Exercise and Weight Loss

Short - term studies have shown that endurance exercise without caloric restriction causes weight less- However,
exercise by itself is less effective than caloric restriction (i.e. , dieting) or caloric restriction plus exercise. Studies  have shown that exercise plus diet is more effective than dieting alone in maintaining weight loss (six months to three years after the beginning of the program).

Dieting by itself reduces lean body mass and decreases resting metabolic rate, sometimes by as much as 30% . During the initial stages of a starvation diet, 40% of the weight loss may be from lean mass. Most studies have shown that after one year, most weight lost through dieting alone is regained, and the dieter may become involved in a futile cycle of dieting and regained weight.

To be successful, long - term weight - control programs should include exercise. Exercise spares lean mass and increases resting metabolic rate during caloric restriction. Exercise also increases the thermic response to food (i.e. , digesting and processing food increases metabolic rate) . In addition, exercise exerts an independent effect on reducing the risk of coronary artery disease.

Exercise intensity may be important for increasing metabolic rate. Several studies have shown that intense exercise increases metabolic rate in obese subjects, while moderate exercise does not. Ute metabolic effects of exercise are temporary, however. In dieters, metabolic rate decreases when training is suspended for as little as three days.

The literature is unclear on the effects of exercise on food intake. Studies have found decreased, increased, and no change in food intake in people involved in moderate exercise. Likewise, it is not known if exercise influences dietary composition (i.e., the percentage of fats and carbohydrates in the diet).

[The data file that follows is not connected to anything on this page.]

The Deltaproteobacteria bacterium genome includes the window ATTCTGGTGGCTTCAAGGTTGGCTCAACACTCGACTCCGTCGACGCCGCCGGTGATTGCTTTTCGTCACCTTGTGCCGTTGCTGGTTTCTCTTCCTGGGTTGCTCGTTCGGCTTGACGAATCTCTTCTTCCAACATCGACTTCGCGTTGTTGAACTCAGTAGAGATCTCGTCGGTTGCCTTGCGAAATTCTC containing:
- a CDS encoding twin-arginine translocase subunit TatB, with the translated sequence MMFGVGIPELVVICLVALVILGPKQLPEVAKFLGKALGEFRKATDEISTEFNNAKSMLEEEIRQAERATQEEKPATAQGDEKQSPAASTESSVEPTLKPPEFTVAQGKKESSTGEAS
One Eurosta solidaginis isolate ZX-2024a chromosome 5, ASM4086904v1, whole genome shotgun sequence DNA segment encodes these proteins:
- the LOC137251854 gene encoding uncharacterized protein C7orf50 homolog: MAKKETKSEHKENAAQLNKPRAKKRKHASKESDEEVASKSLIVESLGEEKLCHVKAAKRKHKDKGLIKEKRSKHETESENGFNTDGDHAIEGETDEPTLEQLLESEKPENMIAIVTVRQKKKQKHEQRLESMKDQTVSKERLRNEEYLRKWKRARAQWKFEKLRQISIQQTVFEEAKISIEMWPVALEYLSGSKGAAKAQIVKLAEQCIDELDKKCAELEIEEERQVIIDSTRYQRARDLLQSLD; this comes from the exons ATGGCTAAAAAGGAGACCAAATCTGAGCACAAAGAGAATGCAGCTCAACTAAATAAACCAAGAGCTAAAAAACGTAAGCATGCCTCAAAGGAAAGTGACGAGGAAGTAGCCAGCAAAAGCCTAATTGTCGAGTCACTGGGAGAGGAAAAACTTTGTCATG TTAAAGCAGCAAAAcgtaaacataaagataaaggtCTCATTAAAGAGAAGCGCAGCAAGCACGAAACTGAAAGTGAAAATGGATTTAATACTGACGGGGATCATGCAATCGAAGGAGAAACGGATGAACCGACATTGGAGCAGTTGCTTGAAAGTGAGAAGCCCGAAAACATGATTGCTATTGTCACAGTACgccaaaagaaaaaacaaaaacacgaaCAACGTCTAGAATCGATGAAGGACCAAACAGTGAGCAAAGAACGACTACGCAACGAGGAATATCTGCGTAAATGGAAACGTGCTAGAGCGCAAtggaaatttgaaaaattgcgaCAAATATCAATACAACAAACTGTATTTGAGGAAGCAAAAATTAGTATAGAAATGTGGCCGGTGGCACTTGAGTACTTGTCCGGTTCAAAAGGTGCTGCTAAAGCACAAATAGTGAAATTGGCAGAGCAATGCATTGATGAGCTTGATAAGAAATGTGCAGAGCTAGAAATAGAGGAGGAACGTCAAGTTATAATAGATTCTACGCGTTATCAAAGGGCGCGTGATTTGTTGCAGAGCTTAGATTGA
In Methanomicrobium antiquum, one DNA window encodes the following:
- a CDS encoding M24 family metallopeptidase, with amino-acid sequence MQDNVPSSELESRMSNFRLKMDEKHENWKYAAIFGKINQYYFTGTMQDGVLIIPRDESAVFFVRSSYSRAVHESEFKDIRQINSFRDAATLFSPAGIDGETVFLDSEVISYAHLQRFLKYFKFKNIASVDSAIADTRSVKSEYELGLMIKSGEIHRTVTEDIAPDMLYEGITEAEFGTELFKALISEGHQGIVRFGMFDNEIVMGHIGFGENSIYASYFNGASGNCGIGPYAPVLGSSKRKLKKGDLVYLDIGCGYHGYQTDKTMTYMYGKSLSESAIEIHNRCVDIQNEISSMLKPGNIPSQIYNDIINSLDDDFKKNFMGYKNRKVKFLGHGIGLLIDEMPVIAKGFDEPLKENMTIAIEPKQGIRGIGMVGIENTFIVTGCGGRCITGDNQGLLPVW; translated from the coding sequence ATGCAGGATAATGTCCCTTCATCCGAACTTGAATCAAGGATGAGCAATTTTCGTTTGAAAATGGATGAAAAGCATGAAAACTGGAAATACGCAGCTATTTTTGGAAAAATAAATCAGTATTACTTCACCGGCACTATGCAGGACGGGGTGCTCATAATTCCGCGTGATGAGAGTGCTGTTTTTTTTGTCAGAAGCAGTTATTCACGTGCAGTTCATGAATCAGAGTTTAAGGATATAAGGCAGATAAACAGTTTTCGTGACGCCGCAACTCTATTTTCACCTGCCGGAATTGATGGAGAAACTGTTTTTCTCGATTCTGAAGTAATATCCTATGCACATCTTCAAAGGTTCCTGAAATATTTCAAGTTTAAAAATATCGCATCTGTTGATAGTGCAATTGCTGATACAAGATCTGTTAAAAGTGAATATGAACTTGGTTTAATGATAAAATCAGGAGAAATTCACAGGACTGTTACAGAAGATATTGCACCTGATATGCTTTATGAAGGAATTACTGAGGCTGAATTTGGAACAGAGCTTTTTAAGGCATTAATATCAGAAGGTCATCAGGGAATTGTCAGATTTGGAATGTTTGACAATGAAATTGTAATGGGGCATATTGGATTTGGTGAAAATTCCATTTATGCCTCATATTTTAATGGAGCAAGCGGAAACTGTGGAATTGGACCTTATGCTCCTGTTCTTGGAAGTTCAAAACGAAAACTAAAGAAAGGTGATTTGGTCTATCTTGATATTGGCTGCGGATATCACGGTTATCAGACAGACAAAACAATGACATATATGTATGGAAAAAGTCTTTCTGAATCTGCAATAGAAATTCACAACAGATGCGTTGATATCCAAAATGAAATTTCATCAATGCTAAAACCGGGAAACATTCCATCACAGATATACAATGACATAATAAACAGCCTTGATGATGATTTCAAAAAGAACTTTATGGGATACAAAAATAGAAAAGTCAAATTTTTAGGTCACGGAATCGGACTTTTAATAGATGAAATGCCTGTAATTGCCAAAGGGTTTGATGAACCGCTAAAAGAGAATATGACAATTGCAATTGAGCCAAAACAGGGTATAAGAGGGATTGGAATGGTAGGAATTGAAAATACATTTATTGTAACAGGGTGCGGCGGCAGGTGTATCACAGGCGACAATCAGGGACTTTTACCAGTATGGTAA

Weight training has been suggested as an important component in a long - term weight - management program . Programs stressing caloric restriction cause decreases in lean body mass, negative nitrogen balance (i.e. , body loses protein) , and diminished muscle strength. Including weight training in the weight - reduction program helps spare lean body mass and maintain nitrogen balance. Also, improvements in strength between 17% and 22% have been reported in subjects who weight - trained during caloric restriction. Lean mass is the most important determinant of resting metabolic rate. Weight training increases or maintains lean mass in people on low -calorie diets.

Like endurance exercise, weight training has no effect on regional fat deposition (i.e., spot reducing is ineffective) . Although the improved muscle tone that results from training usually makes a particular area of the body look better, the subcutaneous adipose layer that lies over the muscles is unaffected .
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